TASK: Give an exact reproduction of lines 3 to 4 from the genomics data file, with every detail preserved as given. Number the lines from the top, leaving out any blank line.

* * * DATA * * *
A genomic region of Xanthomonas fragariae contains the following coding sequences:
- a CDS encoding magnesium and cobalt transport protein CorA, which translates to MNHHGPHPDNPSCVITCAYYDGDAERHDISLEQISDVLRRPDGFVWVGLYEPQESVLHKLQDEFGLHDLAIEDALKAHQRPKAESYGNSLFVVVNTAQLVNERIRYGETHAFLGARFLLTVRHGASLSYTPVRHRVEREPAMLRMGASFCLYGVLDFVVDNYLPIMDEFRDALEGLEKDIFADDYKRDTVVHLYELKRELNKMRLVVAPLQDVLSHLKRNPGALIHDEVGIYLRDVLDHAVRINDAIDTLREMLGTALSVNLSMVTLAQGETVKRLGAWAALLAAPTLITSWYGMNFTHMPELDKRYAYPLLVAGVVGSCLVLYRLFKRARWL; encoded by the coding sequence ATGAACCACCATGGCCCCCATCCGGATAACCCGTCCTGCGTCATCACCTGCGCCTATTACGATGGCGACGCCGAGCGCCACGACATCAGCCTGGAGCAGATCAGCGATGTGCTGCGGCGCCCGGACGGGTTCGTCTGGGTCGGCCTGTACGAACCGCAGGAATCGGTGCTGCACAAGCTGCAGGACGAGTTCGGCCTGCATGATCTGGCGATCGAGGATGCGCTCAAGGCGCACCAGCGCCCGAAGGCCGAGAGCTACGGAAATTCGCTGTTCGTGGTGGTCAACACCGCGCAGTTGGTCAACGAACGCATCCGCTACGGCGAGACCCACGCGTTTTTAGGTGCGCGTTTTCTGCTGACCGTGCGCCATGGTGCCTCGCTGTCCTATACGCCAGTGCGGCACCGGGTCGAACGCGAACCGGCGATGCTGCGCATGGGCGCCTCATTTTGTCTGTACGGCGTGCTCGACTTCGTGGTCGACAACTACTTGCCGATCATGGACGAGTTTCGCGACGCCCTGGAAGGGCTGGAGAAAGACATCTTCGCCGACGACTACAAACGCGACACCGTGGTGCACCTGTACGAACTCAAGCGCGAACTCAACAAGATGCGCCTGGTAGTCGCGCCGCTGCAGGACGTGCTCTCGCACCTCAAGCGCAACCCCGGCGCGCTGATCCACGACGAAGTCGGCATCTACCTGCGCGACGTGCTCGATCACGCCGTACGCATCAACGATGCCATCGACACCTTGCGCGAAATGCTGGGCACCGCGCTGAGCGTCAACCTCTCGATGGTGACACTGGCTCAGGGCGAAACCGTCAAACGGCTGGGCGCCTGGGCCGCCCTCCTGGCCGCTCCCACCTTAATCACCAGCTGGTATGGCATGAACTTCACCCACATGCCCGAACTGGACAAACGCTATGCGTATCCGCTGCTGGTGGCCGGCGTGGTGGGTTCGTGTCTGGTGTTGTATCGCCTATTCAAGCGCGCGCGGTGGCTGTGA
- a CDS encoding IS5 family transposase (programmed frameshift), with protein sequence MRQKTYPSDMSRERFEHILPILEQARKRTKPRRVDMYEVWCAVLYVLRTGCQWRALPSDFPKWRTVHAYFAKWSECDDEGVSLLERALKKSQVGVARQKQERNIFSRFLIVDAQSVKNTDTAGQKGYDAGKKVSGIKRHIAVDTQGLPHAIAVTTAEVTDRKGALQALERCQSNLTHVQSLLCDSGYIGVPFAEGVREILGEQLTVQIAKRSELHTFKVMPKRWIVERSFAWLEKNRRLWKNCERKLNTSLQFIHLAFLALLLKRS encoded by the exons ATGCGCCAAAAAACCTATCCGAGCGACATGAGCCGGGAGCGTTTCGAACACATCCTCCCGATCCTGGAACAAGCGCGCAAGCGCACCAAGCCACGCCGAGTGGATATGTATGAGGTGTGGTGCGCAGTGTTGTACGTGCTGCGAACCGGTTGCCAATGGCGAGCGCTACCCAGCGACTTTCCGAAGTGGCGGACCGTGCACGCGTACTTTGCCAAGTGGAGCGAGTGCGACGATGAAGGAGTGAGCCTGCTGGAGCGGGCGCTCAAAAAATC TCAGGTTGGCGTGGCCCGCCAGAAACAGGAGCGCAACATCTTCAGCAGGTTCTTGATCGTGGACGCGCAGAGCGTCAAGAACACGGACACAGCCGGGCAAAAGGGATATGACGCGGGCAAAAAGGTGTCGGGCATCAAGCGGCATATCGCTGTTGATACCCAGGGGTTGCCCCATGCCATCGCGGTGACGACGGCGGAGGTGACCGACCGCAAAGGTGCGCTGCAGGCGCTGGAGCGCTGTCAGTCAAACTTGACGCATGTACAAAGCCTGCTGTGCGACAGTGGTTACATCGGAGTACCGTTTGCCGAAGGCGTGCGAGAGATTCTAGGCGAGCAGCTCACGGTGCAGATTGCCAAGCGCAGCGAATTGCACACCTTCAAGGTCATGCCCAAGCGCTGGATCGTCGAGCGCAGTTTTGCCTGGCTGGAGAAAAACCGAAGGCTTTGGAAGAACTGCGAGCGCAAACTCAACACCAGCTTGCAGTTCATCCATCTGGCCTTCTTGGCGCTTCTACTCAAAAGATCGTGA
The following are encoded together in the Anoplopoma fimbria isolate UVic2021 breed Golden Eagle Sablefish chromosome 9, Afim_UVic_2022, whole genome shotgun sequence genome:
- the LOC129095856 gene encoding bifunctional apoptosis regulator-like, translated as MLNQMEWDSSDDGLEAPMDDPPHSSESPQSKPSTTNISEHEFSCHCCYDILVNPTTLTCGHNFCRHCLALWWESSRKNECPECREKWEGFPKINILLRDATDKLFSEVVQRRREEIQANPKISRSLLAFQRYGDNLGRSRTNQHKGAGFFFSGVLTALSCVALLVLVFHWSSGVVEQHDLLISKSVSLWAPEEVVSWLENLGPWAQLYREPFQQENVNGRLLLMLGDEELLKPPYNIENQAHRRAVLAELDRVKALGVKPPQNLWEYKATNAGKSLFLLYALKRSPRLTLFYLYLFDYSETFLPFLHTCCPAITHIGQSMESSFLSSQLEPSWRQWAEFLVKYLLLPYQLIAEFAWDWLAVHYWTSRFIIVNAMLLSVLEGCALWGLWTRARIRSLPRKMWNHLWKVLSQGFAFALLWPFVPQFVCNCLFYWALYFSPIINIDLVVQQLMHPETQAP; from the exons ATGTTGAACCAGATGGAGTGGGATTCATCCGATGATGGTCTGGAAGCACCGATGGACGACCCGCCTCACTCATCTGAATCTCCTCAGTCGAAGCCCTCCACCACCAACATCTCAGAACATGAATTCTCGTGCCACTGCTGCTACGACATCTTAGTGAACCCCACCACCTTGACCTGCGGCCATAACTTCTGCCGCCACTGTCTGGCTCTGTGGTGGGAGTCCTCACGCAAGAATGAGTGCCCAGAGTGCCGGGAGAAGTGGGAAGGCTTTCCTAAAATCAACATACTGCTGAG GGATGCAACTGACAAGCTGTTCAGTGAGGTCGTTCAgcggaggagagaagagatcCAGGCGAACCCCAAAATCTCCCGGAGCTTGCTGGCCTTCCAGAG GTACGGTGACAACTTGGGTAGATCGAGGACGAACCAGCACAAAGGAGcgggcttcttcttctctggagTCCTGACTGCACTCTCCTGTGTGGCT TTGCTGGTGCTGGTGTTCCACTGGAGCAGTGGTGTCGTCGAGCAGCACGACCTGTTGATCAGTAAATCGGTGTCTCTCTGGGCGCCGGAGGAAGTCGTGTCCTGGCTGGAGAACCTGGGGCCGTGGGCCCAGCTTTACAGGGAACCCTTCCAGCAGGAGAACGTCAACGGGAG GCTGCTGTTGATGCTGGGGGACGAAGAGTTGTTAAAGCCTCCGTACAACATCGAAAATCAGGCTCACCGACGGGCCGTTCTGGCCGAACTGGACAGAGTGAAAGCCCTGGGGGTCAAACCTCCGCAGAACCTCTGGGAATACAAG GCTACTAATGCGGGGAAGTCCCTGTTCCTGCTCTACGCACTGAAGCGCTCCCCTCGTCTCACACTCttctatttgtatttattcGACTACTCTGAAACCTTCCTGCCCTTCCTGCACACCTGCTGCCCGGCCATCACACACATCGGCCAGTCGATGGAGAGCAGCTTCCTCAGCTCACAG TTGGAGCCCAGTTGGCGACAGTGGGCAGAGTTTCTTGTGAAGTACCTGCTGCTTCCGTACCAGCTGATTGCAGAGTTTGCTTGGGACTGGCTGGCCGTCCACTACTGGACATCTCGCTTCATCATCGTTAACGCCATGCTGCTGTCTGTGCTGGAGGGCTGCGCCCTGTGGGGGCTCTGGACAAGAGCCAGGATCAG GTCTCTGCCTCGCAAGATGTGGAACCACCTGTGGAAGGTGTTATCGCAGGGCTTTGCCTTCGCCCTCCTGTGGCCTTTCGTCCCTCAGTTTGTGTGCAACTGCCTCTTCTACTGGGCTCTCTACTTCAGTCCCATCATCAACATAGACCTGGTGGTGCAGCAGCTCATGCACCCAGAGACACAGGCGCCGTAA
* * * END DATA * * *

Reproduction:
- a CDS encoding IS5 family transposase (programmed frameshift), with protein sequence MRQKTYPSDMSRERFEHILPILEQARKRTKPRRVDMYEVWCAVLYVLRTGCQWRALPSDFPKWRTVHAYFAKWSECDDEGVSLLERALKKSQVGVARQKQERNIFSRFLIVDAQSVKNTDTAGQKGYDAGKKVSGIKRHIAVDTQGLPHAIAVTTAEVTDRKGALQALERCQSNLTHVQSLLCDSGYIGVPFAEGVREILGEQLTVQIAKRSELHTFKVMPKRWIVERSFAWLEKNRRLWKNCERKLNTSLQFIHLAFLALLLKRS encoded by the exons ATGCGCCAAAAAACCTATCCGAGCGACATGAGCCGGGAGCGTTTCGAACACATCCTCCCGATCCTGGAACAAGCGCGCAAGCGCACCAAGCCACGCCGAGTGGATATGTATGAGGTGTGGTGCGCAGTGTTGTACGTGCTGCGAACCGGTTGCCAATGGCGAGCGCTACCCAGCGACTTTCCGAAGTGGCGGACCGTGCACGCGTACTTTGCCAAGTGGAGCGAGTGCGACGATGAAGGAGTGAGCCTGCTGGAGCGGGCGCTCAAAAAATC TCAGGTTGGCGTGGCCCGCCAGAAACAGGAGCGCAACATCTTCAGCAGGTTCTTGATCGTGGACGCGCAGAGCGTCAAGAACACGGACACAGCCGGGCAAAAGGGATATGACGCGGGCAAAAAGGTGTCGGGCATCAAGCGGCATATCGCTGTTGATACCCAGGGGTTGCCCCATGCCATCGCGGTGACGACGGCGGAGGTGACCGACCGCAAAGGTGCGCTGCAGGCGCTGGAGCGCTGTCAGTCAAACTTGACGCATGTACAAAGCCTGCTGTGCGACAGTGGTTACATCGGAGTACCGTTTGCCGAAGGCGTGCGAGAGATTCTAGGCGAGCAGCTCACGGTGCAGATTGCCAAGCGCAGCGAATTGCACACCTTCAAGGTCATGCCCAAGCGCTGGATCGTCGAGCGCAGTTTTGCCTGGCTGGAGAAAAACCGAAGGCTTTGGAAGAACTGCGAGCGCAAACTCAACACCAGCTTGCAGTTCATCCATCTGGCCTTCTTGGCGCTTCTACTCAAAAGATCGTGA
The following are encoded together in the Anoplopoma fimbria isolate UVic2021 breed Golden Eagle Sablefish chromosome 9, Afim_UVic_2022, whole genome shotgun sequence genome: